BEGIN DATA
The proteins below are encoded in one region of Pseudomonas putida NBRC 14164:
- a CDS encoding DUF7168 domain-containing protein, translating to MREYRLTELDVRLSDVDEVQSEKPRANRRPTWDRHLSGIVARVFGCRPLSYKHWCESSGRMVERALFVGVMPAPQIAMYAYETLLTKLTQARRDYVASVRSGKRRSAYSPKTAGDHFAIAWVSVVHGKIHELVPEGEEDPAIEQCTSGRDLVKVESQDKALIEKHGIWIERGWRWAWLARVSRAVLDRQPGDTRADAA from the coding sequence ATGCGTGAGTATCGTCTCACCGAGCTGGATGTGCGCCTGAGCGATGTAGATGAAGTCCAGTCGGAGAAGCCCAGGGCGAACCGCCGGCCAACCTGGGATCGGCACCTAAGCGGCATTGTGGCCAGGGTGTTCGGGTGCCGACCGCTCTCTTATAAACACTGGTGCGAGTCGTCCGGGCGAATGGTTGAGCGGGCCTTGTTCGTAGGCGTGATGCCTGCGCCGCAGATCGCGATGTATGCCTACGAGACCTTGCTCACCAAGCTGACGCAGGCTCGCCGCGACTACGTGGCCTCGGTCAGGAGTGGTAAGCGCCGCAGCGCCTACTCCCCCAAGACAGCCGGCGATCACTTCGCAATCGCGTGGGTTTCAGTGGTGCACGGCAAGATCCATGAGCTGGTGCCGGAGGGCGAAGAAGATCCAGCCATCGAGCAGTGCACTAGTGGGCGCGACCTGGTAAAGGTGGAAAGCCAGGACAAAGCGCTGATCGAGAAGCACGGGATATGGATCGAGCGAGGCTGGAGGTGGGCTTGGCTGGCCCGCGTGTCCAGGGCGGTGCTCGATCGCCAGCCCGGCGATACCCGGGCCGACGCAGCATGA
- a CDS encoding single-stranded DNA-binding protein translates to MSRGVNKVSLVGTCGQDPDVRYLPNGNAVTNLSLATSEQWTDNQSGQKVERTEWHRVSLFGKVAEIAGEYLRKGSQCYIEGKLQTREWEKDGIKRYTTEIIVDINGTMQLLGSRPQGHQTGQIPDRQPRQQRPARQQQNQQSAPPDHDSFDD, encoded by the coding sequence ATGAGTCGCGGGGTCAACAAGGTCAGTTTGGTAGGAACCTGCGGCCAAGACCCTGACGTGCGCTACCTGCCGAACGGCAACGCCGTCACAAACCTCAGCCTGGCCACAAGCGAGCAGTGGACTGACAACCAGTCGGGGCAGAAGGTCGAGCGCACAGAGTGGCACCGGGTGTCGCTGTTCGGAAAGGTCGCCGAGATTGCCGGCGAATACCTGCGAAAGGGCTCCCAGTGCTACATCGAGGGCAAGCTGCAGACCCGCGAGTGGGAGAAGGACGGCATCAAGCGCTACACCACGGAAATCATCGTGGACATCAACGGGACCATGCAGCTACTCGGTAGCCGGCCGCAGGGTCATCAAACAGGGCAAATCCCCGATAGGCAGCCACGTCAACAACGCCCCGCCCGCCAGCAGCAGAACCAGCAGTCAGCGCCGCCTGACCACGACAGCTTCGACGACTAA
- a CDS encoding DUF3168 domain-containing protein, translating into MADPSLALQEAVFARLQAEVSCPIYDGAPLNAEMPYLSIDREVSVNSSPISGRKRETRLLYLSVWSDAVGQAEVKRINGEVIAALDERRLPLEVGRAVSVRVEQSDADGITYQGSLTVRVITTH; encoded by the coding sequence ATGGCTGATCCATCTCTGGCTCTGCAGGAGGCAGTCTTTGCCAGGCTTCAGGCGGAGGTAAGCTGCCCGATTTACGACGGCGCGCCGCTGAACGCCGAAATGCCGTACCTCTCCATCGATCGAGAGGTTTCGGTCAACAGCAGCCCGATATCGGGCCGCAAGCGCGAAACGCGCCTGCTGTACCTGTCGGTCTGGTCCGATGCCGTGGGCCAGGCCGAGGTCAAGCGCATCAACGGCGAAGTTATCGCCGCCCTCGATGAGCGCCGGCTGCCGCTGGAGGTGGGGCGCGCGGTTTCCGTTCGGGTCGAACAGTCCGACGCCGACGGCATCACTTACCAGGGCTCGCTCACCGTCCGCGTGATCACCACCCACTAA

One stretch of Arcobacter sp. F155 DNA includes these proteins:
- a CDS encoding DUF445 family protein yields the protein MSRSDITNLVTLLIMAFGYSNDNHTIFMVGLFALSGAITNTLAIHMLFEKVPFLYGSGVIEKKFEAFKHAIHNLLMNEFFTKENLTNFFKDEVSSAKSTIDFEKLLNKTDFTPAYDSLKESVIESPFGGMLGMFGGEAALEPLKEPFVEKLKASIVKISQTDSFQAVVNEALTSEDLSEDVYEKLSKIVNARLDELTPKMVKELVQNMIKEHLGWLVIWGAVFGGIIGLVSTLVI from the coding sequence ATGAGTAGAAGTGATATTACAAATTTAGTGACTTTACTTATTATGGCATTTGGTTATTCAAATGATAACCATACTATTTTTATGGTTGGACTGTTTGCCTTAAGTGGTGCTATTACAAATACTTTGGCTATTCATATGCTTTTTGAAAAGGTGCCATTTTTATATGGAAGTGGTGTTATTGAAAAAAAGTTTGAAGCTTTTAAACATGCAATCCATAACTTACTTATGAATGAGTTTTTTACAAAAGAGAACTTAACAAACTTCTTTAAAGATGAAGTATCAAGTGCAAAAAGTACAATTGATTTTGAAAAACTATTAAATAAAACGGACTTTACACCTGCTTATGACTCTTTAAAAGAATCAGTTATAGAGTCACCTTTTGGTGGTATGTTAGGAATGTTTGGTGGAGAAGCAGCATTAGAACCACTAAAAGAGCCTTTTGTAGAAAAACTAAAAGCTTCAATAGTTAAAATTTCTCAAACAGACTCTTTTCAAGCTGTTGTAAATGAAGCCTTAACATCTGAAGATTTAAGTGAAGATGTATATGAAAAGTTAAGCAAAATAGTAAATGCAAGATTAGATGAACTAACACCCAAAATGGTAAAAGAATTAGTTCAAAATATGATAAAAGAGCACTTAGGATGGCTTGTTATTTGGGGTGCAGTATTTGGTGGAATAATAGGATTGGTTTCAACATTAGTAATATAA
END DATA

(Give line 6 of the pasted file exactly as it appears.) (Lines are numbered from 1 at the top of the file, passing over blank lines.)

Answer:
- a CDS encoding DUF445 family protein yields the protein MSRSDITNLVTLLIMAFGYSNDNHTIFMVGLFALSGAITNTLAIHMLFEKVPFLYGSGVIEKKFEAFKHAIHNLLMNEFFTKENLTNFFKDEVSSAKSTIDFEKLLNKTDFTPAYDSLKESVIESPFGGMLGMFGGEAALEPLKEPFVEKLKASIVKISQTDSFQAVVNEALTSEDLSEDVYEKLSKIVNARLDELTPKMVKELVQNMIKEHLGWLVIWGAVFGGIIGLVSTLVI from the coding sequence ATGAGTAGAAGTGATATTACAAATTTAGTGACTTTACTTATTATGGCATTTGGTTATTCAAATGATAACCATACTATTTTTATGGTTGGACTGTTTGCCTTAAGTGGTGCTATTACAAATACTTTGGCTATTCATATGCTTTTTGAAAAGGTGCCATTTTTATATGGAAGTGGTGTTATTGAAAAAAAGTTTGAAGCTTTTAAACATGCAATCCATAACTTACTTATGAATGAGTTTTTTACAAAAGAGAACTTAACAAACTTCTTTAAAGATGAAGTATCAAGTGCAAAAAGTACAATTGATTTTGAAAAACTATTAAATAAAACGGACTTTACACCTGCTTATGACTCTTTAAAAGAATCAGTTATAGAGTCACCTTTTGGTGGTATGTTAGGAATGTTTGGTGGAGAAGCAGCATTAGAACCACTAAAAGAGCCTTTTGTAGAAAAACTAAAAGCTTCAATAGTTAAAATTTCTCAAACAGACTCTTTTCAAGCTGTTGTAAATGAAGCCTTAACATCTGAAGATTTAAGTGAAGATGTATATGAAAAGTTAAGCAAAATAGTAAATGCAAGATTAGATGAACTAACACCCAAAATGGTAAAAGAATTAGTTCAAAATATGATAAAAGAGCACTTAGGATGGCTTGTTATTTGGGGTGCAGTATTTGGTGGAATAATAGGATTGGTTTCAACATTAGTAATATAA